I pass through it. Vomit in the rain. Pockets
of the rain open. The rain keeps referring to me.
I ask the rain to refer to me.
The rain understands. They say to me:
I am the rain, a raindrop is like a finger.
I understand the rain. The rain tells me
what it’s like to drip off my attire.
I tell the rain we are not so different after all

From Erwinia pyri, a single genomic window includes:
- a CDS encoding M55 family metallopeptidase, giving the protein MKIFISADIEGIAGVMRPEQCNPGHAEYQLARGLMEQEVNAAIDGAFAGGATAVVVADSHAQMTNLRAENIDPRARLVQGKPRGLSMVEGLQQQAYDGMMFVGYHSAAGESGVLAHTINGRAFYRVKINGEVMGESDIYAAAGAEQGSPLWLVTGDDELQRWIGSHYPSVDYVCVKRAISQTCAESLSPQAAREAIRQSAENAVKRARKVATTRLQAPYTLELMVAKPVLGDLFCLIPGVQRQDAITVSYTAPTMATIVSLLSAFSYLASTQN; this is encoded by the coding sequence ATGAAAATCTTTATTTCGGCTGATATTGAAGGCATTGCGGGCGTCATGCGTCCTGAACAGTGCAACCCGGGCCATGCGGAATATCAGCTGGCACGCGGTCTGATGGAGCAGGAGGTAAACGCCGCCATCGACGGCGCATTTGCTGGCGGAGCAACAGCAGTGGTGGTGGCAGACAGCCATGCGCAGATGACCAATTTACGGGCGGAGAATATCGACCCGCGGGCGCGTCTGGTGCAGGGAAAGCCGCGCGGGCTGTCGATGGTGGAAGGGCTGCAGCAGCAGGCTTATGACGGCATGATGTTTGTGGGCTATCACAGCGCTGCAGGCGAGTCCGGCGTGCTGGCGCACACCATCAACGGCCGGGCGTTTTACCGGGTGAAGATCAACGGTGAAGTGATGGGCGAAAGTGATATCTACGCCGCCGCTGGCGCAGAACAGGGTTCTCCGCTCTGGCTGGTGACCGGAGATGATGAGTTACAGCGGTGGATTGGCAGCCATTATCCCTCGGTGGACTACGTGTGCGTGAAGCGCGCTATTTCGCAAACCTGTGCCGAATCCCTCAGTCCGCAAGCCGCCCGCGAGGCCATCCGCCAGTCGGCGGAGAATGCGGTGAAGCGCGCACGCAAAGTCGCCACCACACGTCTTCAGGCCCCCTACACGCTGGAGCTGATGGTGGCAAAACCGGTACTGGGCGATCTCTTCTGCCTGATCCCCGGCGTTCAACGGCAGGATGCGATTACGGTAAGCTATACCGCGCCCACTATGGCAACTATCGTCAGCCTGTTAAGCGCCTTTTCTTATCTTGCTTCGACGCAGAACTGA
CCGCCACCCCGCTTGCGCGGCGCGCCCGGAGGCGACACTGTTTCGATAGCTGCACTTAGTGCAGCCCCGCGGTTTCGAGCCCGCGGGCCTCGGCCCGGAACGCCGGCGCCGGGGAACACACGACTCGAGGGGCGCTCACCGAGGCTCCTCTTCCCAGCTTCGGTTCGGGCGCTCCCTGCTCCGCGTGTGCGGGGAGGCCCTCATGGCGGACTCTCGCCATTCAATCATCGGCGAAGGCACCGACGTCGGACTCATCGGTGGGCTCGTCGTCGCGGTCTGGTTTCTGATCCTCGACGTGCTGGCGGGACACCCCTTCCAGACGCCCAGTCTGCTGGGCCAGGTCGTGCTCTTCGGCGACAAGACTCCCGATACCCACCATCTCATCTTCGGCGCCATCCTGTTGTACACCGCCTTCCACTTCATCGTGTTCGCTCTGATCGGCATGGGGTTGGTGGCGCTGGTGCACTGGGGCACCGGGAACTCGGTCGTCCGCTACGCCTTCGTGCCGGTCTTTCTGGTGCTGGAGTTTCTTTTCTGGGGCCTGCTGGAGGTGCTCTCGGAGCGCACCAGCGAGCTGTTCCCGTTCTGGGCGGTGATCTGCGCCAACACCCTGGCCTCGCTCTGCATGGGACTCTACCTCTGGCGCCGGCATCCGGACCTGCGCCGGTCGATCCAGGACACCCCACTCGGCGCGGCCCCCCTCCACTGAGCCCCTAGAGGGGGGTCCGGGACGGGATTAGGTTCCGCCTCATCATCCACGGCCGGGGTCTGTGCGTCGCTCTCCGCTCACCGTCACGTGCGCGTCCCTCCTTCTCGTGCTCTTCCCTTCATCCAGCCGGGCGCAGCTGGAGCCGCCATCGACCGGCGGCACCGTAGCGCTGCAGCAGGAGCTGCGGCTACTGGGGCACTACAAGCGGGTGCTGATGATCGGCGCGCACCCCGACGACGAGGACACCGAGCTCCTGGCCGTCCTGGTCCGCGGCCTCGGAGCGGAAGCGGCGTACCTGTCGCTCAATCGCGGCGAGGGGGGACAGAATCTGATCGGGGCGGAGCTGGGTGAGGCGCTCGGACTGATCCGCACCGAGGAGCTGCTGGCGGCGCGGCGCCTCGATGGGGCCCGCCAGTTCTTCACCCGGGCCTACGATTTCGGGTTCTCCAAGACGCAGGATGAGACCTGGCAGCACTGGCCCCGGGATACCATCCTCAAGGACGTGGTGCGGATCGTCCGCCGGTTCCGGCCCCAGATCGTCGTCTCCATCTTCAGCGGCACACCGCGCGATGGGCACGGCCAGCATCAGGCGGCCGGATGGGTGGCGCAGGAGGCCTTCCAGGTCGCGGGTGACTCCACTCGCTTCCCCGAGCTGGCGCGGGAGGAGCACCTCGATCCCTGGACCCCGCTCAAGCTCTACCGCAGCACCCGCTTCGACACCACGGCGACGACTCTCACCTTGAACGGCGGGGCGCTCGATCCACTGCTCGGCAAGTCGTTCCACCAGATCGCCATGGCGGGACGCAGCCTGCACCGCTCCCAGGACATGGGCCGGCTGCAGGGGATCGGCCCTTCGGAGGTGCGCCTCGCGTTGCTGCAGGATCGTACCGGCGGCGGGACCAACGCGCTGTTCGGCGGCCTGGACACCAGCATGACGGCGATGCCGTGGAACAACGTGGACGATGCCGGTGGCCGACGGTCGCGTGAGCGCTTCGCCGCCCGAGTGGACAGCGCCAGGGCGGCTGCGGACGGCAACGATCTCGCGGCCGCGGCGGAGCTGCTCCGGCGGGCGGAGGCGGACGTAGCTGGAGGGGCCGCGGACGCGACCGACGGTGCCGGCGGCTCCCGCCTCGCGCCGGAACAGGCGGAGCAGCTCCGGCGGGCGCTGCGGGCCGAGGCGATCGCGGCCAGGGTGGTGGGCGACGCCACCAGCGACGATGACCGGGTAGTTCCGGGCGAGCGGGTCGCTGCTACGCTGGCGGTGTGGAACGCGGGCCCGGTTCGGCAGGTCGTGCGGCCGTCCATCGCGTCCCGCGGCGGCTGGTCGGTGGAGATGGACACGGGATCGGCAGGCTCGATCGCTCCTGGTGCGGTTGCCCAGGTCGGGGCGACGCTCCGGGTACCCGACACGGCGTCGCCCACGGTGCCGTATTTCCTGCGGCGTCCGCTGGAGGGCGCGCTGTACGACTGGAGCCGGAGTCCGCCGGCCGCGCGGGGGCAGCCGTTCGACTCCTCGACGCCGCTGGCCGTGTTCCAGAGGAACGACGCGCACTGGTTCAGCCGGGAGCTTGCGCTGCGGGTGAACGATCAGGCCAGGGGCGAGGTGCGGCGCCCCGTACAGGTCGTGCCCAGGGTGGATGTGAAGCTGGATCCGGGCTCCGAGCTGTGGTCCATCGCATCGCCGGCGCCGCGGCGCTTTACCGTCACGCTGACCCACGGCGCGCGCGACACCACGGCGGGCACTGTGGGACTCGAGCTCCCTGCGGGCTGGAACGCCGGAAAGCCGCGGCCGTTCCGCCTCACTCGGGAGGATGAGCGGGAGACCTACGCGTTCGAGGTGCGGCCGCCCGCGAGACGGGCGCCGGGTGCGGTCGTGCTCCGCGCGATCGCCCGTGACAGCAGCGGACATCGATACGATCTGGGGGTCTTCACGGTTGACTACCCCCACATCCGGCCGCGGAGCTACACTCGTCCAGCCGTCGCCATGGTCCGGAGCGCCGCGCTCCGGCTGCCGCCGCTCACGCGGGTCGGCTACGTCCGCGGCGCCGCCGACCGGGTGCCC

the fighting that happened indoors. It was
the panties, wasn’t it? The family finds that
I have contradicted myself. The family
finds my closet, the one I
I’ve kept in parenthesis. I am told that
people don’t need to see that stuff. I’m called
transvestite, called crossdresser, called out, pulled
out of the closet where I keep my clothes. I am not
familiar with the “lyric I,” the lyric I walks up to me,
shakes my hand, hugs me, helps me pull the skirt on,
helps with my makeup, tells me what it’s like
to drip off my attire.